Can 19th-century technology solve the energy storage dilemma?

Energy storage is basically a holy grail for the power system community these days.  If we had cost-effective, large-scale energy storage, many of the challenges that go along with incorporating renewable energy into the grid would disappear.  But, we don’t, and the basic feeling is that we need some sort of new idea to get there…

My bet is that if you ask a grade-schooler about how best to store energy, one of the first ideas they’d suggest is to use roll a heavy rock up a hill when you have excess energy and then, when you want energy later, extract it as the rock rolls down the hill…

Over the last few years I’ve been suggesting to folks that this idea isn’t as crazy as it sounds, and it seems that there were others of similar minds! Dave Rutledge recently pointed me to a new energy storage startup called ARES that does essentially that.

Their tagline is “the power of gravity,” and the basic idea of what they’re suggesting is to fill rail cars with 200-tons of rocks, and then use solar/wind to power the car up a hill and then when the power is needed, they come on back down the hill and their motion powers a generator.  So, nineteenth-century technology to the rescue!

This is one of those simple, but brilliant ideas.  Nearly everything works in its favor.

  • It avoids the environmentally-damaging aspects of other energy storage technologies such as pumped hydro, compressed air, lithium ion, etc.. No noise pollution, no water, no air pollution, no spotlights, no rare materials needed, and the space required is minimal.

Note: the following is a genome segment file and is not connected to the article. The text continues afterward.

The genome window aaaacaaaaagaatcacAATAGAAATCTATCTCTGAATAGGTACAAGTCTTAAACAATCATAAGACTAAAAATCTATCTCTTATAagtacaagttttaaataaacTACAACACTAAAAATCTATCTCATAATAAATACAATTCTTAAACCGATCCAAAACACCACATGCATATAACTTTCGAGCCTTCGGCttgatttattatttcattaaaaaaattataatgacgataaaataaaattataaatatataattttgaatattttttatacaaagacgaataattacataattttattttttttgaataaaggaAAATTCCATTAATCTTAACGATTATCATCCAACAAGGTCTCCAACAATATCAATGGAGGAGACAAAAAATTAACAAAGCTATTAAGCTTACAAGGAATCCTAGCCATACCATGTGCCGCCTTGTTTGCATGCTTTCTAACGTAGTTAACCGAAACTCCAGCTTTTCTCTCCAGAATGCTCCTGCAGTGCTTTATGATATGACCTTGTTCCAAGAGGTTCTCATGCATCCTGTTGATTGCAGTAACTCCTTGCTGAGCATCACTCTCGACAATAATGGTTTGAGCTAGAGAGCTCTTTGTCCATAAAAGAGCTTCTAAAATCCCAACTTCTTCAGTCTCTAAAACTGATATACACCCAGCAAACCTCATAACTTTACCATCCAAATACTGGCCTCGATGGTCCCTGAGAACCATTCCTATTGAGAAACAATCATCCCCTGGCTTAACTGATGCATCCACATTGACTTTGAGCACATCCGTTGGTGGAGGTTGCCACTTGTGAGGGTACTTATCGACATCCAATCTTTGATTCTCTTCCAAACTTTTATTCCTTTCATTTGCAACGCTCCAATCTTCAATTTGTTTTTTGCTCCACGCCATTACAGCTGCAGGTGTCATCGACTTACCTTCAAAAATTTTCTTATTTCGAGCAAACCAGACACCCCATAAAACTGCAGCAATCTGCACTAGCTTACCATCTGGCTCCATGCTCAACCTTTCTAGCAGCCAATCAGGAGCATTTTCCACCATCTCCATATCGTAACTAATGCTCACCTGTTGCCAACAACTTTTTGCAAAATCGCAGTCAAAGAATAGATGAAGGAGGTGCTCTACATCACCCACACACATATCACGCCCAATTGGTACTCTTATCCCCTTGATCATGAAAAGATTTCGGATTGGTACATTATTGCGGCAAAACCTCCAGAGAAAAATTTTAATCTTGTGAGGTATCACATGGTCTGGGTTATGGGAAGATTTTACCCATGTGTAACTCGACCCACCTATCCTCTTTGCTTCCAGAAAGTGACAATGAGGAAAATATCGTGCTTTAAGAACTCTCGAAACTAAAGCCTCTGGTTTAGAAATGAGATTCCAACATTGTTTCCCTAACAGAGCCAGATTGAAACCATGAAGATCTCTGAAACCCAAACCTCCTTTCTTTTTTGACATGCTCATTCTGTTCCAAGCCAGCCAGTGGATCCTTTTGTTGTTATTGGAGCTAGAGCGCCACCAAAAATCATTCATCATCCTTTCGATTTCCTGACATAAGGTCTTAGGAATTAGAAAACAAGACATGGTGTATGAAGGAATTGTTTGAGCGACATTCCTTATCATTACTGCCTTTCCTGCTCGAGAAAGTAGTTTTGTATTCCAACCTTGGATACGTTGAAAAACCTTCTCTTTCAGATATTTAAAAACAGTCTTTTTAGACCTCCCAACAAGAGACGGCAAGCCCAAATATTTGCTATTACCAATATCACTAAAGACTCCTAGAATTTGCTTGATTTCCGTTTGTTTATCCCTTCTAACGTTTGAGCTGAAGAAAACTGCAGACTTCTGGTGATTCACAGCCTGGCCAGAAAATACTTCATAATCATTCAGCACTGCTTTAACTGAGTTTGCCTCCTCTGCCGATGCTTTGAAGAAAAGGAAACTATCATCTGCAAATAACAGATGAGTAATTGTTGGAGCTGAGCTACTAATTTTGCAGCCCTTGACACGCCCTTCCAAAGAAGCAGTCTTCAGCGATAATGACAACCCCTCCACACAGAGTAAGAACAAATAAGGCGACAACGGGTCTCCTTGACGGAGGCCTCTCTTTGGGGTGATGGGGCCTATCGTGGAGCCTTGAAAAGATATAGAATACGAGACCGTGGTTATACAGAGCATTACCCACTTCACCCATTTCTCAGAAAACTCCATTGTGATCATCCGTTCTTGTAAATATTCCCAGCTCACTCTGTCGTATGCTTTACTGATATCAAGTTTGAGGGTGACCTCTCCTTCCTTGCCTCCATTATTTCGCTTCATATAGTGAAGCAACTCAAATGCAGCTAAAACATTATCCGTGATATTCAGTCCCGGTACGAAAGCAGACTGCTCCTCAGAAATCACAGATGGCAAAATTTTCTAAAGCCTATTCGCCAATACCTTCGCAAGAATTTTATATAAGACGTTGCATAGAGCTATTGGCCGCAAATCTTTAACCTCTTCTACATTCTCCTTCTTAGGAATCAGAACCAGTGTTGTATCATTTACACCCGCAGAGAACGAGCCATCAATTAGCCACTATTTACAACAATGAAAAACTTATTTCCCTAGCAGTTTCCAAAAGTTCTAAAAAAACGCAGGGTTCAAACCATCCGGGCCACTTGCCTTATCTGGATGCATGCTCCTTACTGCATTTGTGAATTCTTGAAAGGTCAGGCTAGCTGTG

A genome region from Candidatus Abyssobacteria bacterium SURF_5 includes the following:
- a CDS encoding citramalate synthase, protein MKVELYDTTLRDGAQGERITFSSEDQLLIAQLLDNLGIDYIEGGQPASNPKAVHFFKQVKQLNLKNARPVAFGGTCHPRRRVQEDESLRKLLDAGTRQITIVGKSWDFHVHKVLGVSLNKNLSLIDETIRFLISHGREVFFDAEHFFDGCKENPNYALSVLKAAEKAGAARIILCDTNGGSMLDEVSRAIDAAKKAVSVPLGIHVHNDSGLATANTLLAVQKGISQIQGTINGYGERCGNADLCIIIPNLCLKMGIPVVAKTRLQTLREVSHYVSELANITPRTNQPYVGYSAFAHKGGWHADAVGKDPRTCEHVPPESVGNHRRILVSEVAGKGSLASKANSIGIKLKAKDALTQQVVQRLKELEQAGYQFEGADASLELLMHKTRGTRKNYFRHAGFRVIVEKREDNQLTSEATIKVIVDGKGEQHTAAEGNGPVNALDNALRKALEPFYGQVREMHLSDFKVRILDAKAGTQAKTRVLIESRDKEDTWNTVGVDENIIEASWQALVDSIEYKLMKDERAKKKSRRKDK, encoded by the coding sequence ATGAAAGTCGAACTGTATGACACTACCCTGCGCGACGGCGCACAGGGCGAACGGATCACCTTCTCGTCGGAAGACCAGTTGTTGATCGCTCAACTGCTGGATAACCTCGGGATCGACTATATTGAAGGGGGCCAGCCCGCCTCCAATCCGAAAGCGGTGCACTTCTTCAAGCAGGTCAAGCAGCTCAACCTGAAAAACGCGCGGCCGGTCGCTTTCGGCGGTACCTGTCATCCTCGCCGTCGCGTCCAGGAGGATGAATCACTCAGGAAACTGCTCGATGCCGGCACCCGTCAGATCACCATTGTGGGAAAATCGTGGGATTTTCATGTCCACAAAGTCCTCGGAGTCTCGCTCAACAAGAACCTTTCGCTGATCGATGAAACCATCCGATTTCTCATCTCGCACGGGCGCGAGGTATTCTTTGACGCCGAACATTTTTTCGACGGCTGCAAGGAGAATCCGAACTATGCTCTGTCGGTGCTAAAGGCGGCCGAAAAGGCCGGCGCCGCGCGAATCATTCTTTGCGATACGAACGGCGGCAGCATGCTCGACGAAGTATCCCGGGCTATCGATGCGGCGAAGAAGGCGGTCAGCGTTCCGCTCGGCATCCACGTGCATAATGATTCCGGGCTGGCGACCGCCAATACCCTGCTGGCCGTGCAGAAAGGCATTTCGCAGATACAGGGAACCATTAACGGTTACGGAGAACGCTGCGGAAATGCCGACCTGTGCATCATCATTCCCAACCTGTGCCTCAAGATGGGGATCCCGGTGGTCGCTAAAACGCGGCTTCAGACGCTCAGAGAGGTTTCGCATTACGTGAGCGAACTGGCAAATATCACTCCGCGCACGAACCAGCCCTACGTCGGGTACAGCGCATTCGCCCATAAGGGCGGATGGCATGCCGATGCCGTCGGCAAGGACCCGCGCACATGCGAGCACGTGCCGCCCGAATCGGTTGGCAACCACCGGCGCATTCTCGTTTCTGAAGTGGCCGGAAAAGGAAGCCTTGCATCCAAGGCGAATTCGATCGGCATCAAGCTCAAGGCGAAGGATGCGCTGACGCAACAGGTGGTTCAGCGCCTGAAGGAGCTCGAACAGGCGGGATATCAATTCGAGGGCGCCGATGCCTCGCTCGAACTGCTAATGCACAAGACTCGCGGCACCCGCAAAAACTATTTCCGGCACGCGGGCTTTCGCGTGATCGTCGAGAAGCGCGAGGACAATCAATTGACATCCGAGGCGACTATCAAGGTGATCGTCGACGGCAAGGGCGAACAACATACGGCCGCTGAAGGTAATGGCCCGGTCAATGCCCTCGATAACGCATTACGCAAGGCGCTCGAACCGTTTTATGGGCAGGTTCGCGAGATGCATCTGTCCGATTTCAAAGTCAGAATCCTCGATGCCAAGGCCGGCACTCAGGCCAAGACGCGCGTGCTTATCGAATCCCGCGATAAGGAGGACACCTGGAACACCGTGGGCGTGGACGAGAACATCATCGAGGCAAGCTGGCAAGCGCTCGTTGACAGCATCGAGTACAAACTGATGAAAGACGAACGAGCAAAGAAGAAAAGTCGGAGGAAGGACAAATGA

• It should also be able to be very reliable.  In particular, the lifetimes should be very long, since there are no curves in the tracks, no diesel, no high-speed machinery, etc.
  • Costs should work out well too.  A back-of-the-envelope calculation is that $1000 per 200 metric ton load with a drop of 700m would give $2.60/kWh, and $500,000 per 2MW locomotive would mean $0.25/W.  Both of which are very competitive!
  • Finally, the discharge rate should be pretty good too.  Taking a plot from the ARES site, it is quite competitive with compressed air and pumped hydro…ARES_Capacities_2XR2_6

I’ll be very interested to see how it goes… The main nagging issue, it seems to me, will be geography.  Of course, there are lots of hills that should work well for this sort of thing (many of which already have tracks even), but getting transmission lines there may be expensive, which would hurt the cost comparison with other storage technologies.  (Though, it’s not easy to find appropriate sites for pumped hydro either…)

 

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